Centralized Crypto Exchanges

Centralized crypto exchanges have much of the same problems, but in many ways the liquidity fragmentation is much worse. There are dozens of exchanges offering markets for crypto assets such as Bitcoin and Ether, and latency arbitrage is rampant between them.

Making matters worse, there are also many markets (pairs) for the same underlying assets, such as Bitcoin markets with differing stablecoins, and also different types of futures that vary according to expiration (fixed-date vs perpetuals) and margin (coin-margined vs stablecoin margined).

This splits volume and liquidity among hundreds of different markets for a single underlying asset. The number of possible arbitrage pairs increase quadratically with the number of such markets, and the costs for market makers to provide liquidity also increase as a result.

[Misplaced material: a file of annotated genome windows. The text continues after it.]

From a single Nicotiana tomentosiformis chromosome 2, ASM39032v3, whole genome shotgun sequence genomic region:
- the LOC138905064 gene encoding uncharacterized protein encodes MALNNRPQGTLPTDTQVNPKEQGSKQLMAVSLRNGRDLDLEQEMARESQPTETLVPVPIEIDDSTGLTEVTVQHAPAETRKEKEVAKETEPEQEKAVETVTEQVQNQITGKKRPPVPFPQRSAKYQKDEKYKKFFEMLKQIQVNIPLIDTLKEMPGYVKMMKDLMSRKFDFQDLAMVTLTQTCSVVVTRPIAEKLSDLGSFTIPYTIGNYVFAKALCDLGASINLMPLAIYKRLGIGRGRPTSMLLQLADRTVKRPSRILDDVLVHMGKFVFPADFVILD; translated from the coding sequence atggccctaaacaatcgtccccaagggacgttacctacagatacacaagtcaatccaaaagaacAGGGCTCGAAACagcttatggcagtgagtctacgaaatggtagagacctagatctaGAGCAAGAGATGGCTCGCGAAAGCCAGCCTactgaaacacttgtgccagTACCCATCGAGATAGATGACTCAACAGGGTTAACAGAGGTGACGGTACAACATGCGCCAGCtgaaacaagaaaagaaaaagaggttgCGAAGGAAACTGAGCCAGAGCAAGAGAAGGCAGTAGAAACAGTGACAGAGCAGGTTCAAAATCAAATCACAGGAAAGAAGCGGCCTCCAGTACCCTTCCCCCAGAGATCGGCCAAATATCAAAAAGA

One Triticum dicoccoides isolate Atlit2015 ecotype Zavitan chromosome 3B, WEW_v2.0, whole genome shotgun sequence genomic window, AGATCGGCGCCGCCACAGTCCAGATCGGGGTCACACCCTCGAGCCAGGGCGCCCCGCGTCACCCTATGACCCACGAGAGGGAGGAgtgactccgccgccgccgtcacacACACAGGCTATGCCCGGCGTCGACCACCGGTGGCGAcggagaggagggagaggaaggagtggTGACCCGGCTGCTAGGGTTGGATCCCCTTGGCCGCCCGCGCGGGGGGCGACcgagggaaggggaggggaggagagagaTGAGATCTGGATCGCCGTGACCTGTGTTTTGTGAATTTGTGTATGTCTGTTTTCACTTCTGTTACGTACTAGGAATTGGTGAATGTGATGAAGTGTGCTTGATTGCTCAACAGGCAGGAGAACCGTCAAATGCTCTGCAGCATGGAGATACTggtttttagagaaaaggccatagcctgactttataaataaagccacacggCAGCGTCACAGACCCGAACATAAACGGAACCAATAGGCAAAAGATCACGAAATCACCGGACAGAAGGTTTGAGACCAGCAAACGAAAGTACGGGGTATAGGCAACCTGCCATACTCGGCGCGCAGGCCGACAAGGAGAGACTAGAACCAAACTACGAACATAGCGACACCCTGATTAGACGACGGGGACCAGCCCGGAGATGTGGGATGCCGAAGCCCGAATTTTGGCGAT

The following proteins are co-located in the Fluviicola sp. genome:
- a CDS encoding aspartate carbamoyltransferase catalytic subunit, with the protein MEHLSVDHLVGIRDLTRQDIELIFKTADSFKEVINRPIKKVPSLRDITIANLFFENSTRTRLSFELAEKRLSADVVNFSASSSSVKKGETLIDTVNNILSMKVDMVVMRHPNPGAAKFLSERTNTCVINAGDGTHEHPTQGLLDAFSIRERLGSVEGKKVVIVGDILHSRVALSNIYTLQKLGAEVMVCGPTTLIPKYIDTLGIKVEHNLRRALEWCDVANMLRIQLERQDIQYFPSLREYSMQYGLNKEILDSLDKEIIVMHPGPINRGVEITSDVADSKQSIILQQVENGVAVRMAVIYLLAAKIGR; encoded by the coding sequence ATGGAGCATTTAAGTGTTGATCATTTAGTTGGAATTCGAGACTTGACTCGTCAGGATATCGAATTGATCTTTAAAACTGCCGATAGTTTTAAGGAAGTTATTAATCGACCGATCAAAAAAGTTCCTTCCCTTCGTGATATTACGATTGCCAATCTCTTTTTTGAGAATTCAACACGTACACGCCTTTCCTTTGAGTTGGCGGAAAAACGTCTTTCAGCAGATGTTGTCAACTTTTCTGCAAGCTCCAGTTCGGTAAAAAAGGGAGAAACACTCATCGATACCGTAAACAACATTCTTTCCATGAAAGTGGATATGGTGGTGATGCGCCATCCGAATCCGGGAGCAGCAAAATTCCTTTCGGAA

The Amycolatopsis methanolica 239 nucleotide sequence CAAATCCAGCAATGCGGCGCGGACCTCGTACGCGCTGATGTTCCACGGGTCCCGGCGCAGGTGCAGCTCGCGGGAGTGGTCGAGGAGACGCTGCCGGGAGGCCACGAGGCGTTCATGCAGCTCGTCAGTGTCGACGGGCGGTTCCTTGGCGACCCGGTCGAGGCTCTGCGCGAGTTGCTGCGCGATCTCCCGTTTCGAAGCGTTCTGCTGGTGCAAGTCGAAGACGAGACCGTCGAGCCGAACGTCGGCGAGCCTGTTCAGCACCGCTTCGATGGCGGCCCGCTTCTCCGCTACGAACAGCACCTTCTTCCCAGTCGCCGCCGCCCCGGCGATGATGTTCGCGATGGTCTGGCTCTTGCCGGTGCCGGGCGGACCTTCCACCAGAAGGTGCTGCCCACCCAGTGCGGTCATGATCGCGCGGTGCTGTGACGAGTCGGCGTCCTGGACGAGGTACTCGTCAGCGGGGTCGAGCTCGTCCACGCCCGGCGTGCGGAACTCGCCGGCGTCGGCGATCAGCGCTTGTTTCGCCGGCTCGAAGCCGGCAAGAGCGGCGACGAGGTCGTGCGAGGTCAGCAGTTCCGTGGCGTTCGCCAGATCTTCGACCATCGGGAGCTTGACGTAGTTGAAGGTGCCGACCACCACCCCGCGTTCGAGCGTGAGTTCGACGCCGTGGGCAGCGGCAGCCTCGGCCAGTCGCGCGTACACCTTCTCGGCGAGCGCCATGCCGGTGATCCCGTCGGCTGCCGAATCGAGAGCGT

Latency arbitrage happens in a very similar way compared to in traditional exchanges (fast links between exchanges are important). However, arbitrage bots also compete in other ways that are not common in traditional, regulated exchanges, such as paying for or otherwise getting privileged information feeds, or negotiating with exchanges for access to privileged low-latency endpoints for sending orders. Such negotiations are rarely transparent or equitable.

Centralized cryptocurrency exchanges also act as custodians of user funds, and have a very poor track record at keeping users safe. From the old Mt. Gox hack to the recent colossal fraud at FTX, end users with money on crypto exchanges have often paid the cost for security lapses (often resulting from negligence), as well as blatant criminal behavior from exchange owners.

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